Ruling: Kodak can sell patents in bankruptcy

A U.S. judge has ruled that Kodak may sell its patents through the bankruptcy process.
Written by Charlie Osborne, Contributing Writer

A U.S. judge, Allan Gropper, has ruled that Kodak may sell its patents through the bankruptcy process.

An order will be approved that will give the print and photography corporation the opportunity to sell any of over 1,100 patents Kodak currently owns, according to a hearing on Monday.

As part of a last-minute attempt to downsize the company, restructure and focus on printing services rather than the photography market -- potentially saving the beleaguered former photography giant -- the NY-based corporation wishes to gain additional revenue by trading patents that relate specifically to digital imagery. These patents focus on processes including shrinking, manipulating, editing and sharing.

The sales can now go ahead, despite objections from firms including Apple and FlashPoint Technology.

Kodak filed for bankruptcy this January. By licensing specific patents to technology giants including Samsung Electronics, LG and Nokia, the company said it has generated over $3bn since 2001. The company possesses an impressive patent portfolio, valuable assets in the modern technology market, but confusion concerning what entities actually own which patents has previously stalled any plans to sell now irrelevant imagery patents.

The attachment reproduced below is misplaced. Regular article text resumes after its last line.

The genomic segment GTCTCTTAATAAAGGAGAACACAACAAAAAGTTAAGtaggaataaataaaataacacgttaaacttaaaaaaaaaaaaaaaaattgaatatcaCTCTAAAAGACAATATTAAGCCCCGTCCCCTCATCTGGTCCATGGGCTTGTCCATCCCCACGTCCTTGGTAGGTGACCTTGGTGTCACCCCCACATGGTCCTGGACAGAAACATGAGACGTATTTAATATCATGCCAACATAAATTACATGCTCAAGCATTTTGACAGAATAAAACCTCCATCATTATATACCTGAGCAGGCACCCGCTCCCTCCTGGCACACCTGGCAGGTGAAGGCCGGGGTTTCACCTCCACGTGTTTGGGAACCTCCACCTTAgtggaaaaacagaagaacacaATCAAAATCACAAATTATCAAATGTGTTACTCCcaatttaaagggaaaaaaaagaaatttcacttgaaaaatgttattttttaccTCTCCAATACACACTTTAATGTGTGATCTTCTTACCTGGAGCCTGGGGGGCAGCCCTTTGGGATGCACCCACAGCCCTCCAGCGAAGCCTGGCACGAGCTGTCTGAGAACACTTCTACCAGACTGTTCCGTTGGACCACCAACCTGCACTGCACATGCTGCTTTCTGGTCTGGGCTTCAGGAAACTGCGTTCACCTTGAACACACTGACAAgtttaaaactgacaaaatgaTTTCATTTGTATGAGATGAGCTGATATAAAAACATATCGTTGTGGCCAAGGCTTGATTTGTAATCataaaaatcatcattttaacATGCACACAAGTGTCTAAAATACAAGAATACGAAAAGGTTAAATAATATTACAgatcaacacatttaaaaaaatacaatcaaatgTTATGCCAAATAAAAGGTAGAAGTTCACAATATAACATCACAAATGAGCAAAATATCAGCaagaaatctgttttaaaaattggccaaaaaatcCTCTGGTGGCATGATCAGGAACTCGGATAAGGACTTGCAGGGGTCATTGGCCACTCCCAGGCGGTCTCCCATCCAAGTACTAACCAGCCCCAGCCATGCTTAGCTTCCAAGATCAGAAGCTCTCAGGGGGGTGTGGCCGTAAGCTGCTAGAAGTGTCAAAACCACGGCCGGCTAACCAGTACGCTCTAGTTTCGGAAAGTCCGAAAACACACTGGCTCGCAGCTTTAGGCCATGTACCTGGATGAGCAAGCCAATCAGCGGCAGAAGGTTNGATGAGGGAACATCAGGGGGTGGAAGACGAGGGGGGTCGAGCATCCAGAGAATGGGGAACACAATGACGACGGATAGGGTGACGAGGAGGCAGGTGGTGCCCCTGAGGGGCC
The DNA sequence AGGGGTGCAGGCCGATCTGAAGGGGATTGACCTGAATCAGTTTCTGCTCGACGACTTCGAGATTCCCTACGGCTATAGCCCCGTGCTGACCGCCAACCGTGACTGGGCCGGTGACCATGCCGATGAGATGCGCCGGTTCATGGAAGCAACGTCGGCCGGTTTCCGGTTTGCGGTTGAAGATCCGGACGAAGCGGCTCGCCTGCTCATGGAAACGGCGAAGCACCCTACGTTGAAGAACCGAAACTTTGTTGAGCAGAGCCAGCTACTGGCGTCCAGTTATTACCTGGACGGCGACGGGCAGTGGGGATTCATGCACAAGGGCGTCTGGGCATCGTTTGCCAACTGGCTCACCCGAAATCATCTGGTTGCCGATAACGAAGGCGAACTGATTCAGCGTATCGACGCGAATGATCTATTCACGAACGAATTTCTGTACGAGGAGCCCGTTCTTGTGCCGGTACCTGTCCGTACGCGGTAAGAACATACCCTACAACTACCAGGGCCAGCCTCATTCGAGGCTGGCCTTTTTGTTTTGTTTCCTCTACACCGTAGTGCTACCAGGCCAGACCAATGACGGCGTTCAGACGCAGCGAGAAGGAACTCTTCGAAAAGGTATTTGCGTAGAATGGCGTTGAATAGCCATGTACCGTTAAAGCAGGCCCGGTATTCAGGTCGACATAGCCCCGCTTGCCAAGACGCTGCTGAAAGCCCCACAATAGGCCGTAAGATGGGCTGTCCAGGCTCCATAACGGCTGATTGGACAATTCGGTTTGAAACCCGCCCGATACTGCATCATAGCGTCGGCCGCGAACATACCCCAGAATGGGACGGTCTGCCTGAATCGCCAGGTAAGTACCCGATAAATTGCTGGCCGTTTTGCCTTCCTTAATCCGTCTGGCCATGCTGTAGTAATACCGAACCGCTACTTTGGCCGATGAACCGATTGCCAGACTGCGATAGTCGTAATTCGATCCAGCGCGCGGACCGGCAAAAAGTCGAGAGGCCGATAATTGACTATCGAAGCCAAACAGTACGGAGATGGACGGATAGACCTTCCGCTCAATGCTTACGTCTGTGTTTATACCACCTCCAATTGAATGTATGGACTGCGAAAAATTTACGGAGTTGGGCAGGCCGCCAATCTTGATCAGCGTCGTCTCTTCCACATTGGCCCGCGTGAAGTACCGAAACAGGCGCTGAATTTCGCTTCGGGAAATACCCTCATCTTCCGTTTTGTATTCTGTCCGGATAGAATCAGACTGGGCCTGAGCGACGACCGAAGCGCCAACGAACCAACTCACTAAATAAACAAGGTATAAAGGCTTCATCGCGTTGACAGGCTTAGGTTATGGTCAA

In June, Kodak sued Apple after the Cupertino-based company claimed ownership of 10 patents based on collaborations with FlashPoint in the early-'90's, which was owned by Apple at the time.

According to court documents, Kodak is permitted to conduct an auction on August 8. Once the deadline passes, the company may conduct private negotiations with bidders without prior notice to others interested in the patents on offer. Only winning bidders will be announced publicly.

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